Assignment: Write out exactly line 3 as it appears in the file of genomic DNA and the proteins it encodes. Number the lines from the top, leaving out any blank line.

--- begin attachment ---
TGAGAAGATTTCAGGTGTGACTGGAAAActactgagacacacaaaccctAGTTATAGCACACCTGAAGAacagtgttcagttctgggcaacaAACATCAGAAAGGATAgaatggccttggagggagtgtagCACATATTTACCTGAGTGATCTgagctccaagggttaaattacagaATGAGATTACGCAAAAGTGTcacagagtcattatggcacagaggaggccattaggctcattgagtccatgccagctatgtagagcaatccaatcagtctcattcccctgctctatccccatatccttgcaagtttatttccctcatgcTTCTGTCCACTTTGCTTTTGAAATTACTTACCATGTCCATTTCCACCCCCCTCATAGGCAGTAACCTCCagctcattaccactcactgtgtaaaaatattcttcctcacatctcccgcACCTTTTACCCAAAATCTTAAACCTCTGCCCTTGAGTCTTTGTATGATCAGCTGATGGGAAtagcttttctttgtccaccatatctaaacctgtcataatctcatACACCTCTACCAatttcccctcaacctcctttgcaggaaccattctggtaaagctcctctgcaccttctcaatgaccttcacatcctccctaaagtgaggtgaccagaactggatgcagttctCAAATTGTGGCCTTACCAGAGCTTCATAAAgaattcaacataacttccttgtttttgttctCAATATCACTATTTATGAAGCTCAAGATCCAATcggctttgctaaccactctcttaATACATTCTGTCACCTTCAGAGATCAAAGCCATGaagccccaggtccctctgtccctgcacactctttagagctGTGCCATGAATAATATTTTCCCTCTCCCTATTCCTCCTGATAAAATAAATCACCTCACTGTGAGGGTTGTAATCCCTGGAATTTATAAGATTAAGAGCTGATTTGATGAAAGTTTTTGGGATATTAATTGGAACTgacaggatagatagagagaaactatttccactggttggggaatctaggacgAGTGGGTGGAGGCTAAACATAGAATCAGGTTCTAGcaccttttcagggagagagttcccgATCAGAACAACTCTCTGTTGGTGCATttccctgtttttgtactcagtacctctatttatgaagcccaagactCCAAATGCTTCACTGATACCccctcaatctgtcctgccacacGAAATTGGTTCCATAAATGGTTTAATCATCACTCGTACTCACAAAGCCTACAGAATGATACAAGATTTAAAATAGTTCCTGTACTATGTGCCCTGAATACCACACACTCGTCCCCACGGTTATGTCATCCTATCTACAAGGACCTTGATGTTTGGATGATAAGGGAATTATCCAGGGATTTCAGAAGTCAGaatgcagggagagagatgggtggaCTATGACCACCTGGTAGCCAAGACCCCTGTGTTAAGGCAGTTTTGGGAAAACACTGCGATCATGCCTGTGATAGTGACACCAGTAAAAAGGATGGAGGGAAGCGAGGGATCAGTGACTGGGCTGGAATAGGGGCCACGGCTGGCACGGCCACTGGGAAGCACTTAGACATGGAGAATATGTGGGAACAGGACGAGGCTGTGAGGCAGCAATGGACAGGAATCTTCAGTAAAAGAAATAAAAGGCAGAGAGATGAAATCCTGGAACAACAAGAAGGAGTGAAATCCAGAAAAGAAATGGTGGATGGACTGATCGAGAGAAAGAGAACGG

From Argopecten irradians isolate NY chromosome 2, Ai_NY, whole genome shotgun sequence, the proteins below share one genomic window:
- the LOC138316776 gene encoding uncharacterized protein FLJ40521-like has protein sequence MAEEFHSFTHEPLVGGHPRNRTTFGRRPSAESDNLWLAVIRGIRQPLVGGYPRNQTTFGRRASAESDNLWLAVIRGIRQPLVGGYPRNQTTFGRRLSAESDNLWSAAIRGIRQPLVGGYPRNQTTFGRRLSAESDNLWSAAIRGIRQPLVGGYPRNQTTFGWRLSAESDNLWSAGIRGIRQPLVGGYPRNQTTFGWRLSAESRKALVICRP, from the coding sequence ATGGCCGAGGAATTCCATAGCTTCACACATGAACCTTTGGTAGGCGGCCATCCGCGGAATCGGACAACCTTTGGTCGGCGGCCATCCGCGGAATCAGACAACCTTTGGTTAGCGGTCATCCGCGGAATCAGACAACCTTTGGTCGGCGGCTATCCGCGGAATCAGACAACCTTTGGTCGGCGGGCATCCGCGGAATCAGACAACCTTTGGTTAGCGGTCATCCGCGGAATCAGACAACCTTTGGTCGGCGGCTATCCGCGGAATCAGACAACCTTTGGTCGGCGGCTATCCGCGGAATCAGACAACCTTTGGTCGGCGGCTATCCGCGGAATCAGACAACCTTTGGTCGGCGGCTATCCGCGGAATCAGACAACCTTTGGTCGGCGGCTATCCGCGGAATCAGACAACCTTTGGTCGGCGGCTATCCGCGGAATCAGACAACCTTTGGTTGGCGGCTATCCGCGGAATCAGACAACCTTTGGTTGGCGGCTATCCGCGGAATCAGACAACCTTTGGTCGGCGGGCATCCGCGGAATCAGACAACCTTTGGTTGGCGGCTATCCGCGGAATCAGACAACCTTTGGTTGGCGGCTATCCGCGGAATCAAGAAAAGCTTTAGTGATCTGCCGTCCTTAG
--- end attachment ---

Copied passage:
- the LOC138316776 gene encoding uncharacterized protein FLJ40521-like has protein sequence MAEEFHSFTHEPLVGGHPRNRTTFGRRPSAESDNLWLAVIRGIRQPLVGGYPRNQTTFGRRASAESDNLWLAVIRGIRQPLVGGYPRNQTTFGRRLSAESDNLWSAAIRGIRQPLVGGYPRNQTTFGRRLSAESDNLWSAAIRGIRQPLVGGYPRNQTTFGWRLSAESDNLWSAGIRGIRQPLVGGYPRNQTTFGWRLSAESRKALVICRP, from the coding sequence ATGGCCGAGGAATTCCATAGCTTCACACATGAACCTTTGGTAGGCGGCCATCCGCGGAATCGGACAACCTTTGGTCGGCGGCCATCCGCGGAATCAGACAACCTTTGGTTAGCGGTCATCCGCGGAATCAGACAACCTTTGGTCGGCGGCTATCCGCGGAATCAGACAACCTTTGGTCGGCGGGCATCCGCGGAATCAGACAACCTTTGGTTAGCGGTCATCCGCGGAATCAGACAACCTTTGGTCGGCGGCTATCCGCGGAATCAGACAACCTTTGGTCGGCGGCTATCCGCGGAATCAGACAACCTTTGGTCGGCGGCTATCCGCGGAATCAGACAACCTTTGGTCGGCGGCTATCCGCGGAATCAGACAACCTTTGGTCGGCGGCTATCCGCGGAATCAGACAACCTTTGGTCGGCGGCTATCCGCGGAATCAGACAACCTTTGGTTGGCGGCTATCCGCGGAATCAGACAACCTTTGGTTGGCGGCTATCCGCGGAATCAGACAACCTTTGGTCGGCGGGCATCCGCGGAATCAGACAACCTTTGGTTGGCGGCTATCCGCGGAATCAGACAACCTTTGGTTGGCGGCTATCCGCGGAATCAAGAAAAGCTTTAGTGATCTGCCGTCCTTAG